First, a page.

In 1970 EF Codd proposed the relational model for databases. Although other and older models exist and are in use (primarily in the legacy world), relational databases are the dominant form.

Well, you know all that already – probably.

You probably also know that most database management systems make the relational model available to end users and programmers through **SQL** – though SQL is not a pure implementation of the relational model.

One of the missing chunks is the idea of relational division.

This is supposed to work like this:

(Apologies for the crudeness of the drawing: My xfig skills are not all they could be).

Taking the relations (tables) to be A, B and C as we move across and then down the graphic: A/B = C.

In other words A/B will return in C all the tuples (rows) in relation A (table A) where the divisor attribute values are present in A.

The parallel with simple arithmetic is this: B x C = A, hence A/B = C.

In relational algebra B x C would be the cartesian product of B and C, which in the simple example opposite would be A.

So the above example could be restated “Find all the rows in A where the sign column equals QQ (leaving out the sign column)”.

That’s a very useful function to have, but unfortunately it is not present in SQL. So do this one has to implement a “double not exists” query.

This particular construct caused me some difficulties but now I have got my head around it I thought I’d try and explain it – I hope – a bit more clearly than in one or two places.

Thinking of the query above again this can be restated as “Find me all the rows where it is not the case that the sign column is not QQ”

or in SQL:

SELECT Letter, Number, Code

FROM BIGTABLE AS A

WHERE NOT EXISTS (

SELECT *

FROM BIGTABLE AS BT

WHERE NOT EXISTS (

SELECT *

FROM BIGTABLE

WHERE A. SIGN = 'QQ')

Or in the real world (table slightly expanded):

mysql> SELECT * FROM BIGTABLE;

+--------+--------+------+------+

| LETTER | NUMBER | CODE | SIGN |

+--------+--------+------+------+

| A | 10 | ZX | QQ |

| B | 12 | TR | QQ |

| A | 15 | CB | NN |

+--------+--------+------+------+

3 rows in set (0.00 sec)

mysql> SELECT Letter, Number, Code FROM BIGTABLE AS A WHERE NOT EXISTS ( SELECT * FROM BIGTABLE AS BT WHERE NOT EXISTS ( SELECT * FROM BIGTABLE WHERE A.SIGN = 'QQ'));

+--------+--------+------+

| Letter | Number | Code |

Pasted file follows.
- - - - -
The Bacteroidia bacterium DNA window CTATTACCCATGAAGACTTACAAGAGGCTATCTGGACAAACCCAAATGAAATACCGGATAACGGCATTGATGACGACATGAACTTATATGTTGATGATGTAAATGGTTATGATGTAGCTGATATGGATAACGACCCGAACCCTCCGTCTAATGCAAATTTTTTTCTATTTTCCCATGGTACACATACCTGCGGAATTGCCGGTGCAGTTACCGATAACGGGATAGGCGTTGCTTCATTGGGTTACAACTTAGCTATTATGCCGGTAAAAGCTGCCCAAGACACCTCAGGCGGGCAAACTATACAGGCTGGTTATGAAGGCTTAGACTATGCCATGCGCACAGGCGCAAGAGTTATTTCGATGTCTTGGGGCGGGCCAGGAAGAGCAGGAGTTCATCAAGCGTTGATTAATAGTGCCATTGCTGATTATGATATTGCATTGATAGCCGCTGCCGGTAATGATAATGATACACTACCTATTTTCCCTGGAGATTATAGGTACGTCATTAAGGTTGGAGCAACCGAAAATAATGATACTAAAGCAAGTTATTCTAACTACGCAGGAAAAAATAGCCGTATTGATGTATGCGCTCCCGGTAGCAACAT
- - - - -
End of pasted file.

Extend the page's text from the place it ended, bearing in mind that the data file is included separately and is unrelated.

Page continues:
+--------+--------+------+

| A | 10 | ZX |

| B | 12 | TR |

+--------+--------+------+

2 rows in set (0.02 sec)

So how does this work?

As the query scans through BIGTABLE AS A then the innermost query returns a row where A.SIGN = QQ. But the ‘NOT EXISTS’ means that is converted to ‘FALSE’ when such a row is return and ‘TRUE’ when no row is returned. The query above that then converts that to ensure only those rows where Sign = ‘QQ’ is returned.

OK, by now some of you may have realised that a much simpler query will also work in this case:

mysql> SELECT Letter, Number, Code FROM BIGTABLE AS A WHERE EXISTS ( SELECT * FROM BIGTABLE WHERE A.SIGN = 'QQ');

+--------+--------+------+

| Letter | Number | Code |

+--------+--------+------+

| A | 10 | ZX |

| B | 12 | TR |

+--------+--------+------+

2 rows in set (0.00 sec)

So here’s a more complex example that does require the two loops:

These are the relations

PART

SQL> select * from part;

P# PNAME COLOUR WEIGHT CITY

------ -------------------- ------ ---------- ---------------

P1 NUT RED 12 LONDON

P2 BOLT GREEN 17 PARIS

P3 SCREW BLUE 17 ROME

P4 SCREW RED 14 LONDON

P5 CAM BLUE 12 PARIS

P6 COG RED 19 LONDON

PROJECT

SQL> select * from project;

J# JNAME CITY

---- ---------- ---------------

J1 SORTER PARIS

J2 DISPLAY ROME

J3 OCR ATHENS

J4 CONSOLE ATHENS

J5 RAID LONDON

J6 EDS OSLO

J7 TAPE LONDON

7 rows selected.

SUPPLIER

SQL> select * from supplier;

S# SNAME STATUS CITY

----- -------------------- ---------- ---------------

S1 SMITH 20 LONDON

S2 JONES 10 PARIS

S3 BLAKE 30 PARIS

S4 CLARK 20 LONDON

S5 ADAMS 30 ATHENS

SUPPLY

SQL> select * from supply;

S# P# J# QUANTITY

----- ------ ---- ----------

S1 P1 J1 200

S1 P1 J4 700

S2 P3 J1 400

S2 P3 J2 200

S2 P3 J3 200

S2 P3 J4 500

S2 P3 J5 600

S2 P3 J6 400

S2 P3 J7 800

S2 P5 J2 100

S3 P3 J1 200

S3 P4 J2 500

S4 P6 J3 300

S4 P6 J7 300

S5 P2 J2 200

S5 P2 J4 100

S5 P5 J5 500

S5 P5 J7 100

S5 P6 J2 200

S5 P1 J4 100

S5 P3 J4 200

S5 P4 J4 800

S5 P5 J4 400

S5 P6 J4 500

24 rows selected.

Query is “Find the name of each part with weight greater than 15 that is supplied to all projects”. Restated in “double not exists” form this becomes “Find the name of each part with weight greater than 15 that no project is not supplied with”.

SELECT P.PNAME FROM PART P WHERE P.WEIGHT > 15 AND NOT EXISTS (SELECT * FROM PROJECT J WHERE NOT EXISTS (SELECT * FROM PROJECT, SUPPLY, PART WHERE PROJECT.J# = J.J# AND SUPPLY.J# = J.J# AND SUPPLY.P# = P.P#));

PNAME

--------------------

SCREW

If we just used the inner loop here then the query simply fails as it is not properly formed.